Not many Australians really know what the true outback is like. Even fewer know what it was like back in the 1960s and 70s. I feel it’s so important for people to understand what the inland is like, the people who lived here, the stories that have evolved over time. All three of my books tell those stories and widen understanding perspective of life on the land, the growing of food, hardship and resilience. I hope by developing that understanding it creates a greater connection between city and bush people.
My first book also shares some of the history of Prague in the Czech Republic – not just its beauty, but also the horrors of occupation over the centuries, and the bravery and resilience of its people. Along with the beauty of its architecture, music and landscape, it is a story that not so many people know, and I hope that I can provide wonderful armchair travel for readers who would like to know.
Is there a message in your book/books/writing? / What’s the main message you’d like readers to take away after reading your book/books?
Come and visit Central Australia. See the beauty of the inland for yourself. Walk through the craggy MacDonnell Ranges, explore gullies and ancient waterholes, learn about Aboriginal culture, and learn stories from the heart of Australia.
And once you’ve done that, visit Prague!
What’s the best response you’ve ever had to your writing?
People who have cried reading my stories. I know that sounds strange, but people have cried because they say I have told “their story.”
“Finally,” they say, “someone has told our story – the silent, untold stories of the unsung heroes of the outback, the stories of life on the land, the hardships and the love of the bush. Thank you.”
From a Czech perspective, they say “Thank you, you have told the world of the beauty of our country and also the horrors we have been through and we are so grateful.”
It is a humbling and rewarding and joyous experience to receive those kinds of messages. It actually makes me cry to receive them!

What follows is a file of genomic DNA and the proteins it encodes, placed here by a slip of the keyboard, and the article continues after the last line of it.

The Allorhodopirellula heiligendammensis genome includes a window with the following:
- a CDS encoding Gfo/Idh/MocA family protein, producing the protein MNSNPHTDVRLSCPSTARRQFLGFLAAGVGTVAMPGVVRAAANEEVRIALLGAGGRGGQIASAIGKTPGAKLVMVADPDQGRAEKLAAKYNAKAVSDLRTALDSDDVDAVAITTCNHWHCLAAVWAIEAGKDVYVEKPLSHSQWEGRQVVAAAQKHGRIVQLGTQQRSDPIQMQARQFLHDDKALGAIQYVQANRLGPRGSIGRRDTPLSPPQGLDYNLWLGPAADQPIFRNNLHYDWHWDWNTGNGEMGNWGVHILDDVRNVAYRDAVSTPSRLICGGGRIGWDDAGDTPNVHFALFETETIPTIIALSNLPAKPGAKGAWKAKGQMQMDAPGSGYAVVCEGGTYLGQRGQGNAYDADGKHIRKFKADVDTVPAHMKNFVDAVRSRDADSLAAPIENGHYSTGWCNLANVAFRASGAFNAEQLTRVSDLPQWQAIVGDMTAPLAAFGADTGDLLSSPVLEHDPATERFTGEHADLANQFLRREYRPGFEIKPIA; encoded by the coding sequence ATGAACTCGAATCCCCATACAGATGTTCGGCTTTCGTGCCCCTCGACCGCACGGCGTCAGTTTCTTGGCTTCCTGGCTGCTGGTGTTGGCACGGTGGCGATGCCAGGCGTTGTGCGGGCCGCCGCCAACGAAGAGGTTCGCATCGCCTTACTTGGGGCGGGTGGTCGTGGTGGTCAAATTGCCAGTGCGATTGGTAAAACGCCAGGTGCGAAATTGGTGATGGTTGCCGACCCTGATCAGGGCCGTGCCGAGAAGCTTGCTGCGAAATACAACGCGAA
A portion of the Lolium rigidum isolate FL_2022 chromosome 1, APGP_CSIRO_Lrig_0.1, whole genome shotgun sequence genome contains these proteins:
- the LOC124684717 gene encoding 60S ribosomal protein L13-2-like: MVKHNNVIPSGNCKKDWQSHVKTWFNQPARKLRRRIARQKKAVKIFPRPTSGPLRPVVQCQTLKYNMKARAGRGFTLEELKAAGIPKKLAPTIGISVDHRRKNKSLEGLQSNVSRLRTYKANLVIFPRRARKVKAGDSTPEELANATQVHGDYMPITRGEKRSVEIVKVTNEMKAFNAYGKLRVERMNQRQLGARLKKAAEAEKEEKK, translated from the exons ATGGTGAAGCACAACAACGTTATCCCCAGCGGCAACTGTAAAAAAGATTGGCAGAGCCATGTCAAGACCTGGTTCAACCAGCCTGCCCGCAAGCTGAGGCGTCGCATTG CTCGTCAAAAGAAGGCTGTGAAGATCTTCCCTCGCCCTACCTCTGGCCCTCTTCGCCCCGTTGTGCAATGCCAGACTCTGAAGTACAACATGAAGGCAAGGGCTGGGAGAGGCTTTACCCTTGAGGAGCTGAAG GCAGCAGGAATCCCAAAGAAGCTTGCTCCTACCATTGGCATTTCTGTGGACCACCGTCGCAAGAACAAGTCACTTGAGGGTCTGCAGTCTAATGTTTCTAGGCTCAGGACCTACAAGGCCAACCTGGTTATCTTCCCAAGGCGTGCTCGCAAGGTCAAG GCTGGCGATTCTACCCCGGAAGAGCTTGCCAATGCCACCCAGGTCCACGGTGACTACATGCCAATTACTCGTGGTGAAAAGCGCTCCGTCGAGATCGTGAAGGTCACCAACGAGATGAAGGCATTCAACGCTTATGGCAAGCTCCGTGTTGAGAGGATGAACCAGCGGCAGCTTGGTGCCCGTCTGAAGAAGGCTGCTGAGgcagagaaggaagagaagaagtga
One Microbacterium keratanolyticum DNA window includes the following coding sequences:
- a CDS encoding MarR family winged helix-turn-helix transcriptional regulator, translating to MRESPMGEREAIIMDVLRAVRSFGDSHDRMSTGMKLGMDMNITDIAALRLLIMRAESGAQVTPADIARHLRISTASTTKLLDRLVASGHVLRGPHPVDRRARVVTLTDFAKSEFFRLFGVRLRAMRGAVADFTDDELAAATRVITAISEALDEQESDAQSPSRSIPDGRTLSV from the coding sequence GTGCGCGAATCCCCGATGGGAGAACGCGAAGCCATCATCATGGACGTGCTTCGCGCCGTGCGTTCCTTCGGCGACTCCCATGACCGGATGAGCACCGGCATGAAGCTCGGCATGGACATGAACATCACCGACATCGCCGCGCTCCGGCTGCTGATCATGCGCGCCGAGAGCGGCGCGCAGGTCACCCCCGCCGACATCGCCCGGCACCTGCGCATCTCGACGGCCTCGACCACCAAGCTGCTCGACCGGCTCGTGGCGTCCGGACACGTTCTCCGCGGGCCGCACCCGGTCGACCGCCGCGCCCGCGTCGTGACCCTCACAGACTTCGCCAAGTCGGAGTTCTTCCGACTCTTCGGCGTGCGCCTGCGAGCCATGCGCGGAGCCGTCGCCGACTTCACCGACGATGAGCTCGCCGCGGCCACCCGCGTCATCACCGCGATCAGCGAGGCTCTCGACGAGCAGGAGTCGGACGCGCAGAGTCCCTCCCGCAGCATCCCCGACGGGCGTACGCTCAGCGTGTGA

What genre/s do you mostly read?
Memoir is my favourite – reading stories about people who have struggled and overcome adversity. But right alongside that is my love for mysteries and thrillers, inspired by all those page turning chapters of Enid Blyton’s adventure stories for children. I especially love Australian thrillers, of which there are so many, and even more so when they are set in the bush.
As a writer, are you a plotter or a pantser or somewhere in between?
Somewhere in between. I try and plot upfront and have a big overview, but I get impatient and start writing because the story wants to pour out and tell itself, so I’m forever going backwards and forwards, changing the plan and plot, or the story itself, to ensure they are consistent! One day I really hope to get it right, one way or another. Mostly I drive myself crazy!
What’s the most useful writing advice you’ve been given?
“Write each scene like there is a knife at your throat.”
What’s your writing goal for the next twelve months?
I’ve started my own fiction story set in the outback, a “murder mystery”, that intertwines my background as a lawyer, my upbringing in the bush, and the many characters who have lived here. It is very challenging going from memoir, where the story is already there in my mind (because I’ve lived it,) to creating something new, but I’m loving the challenge!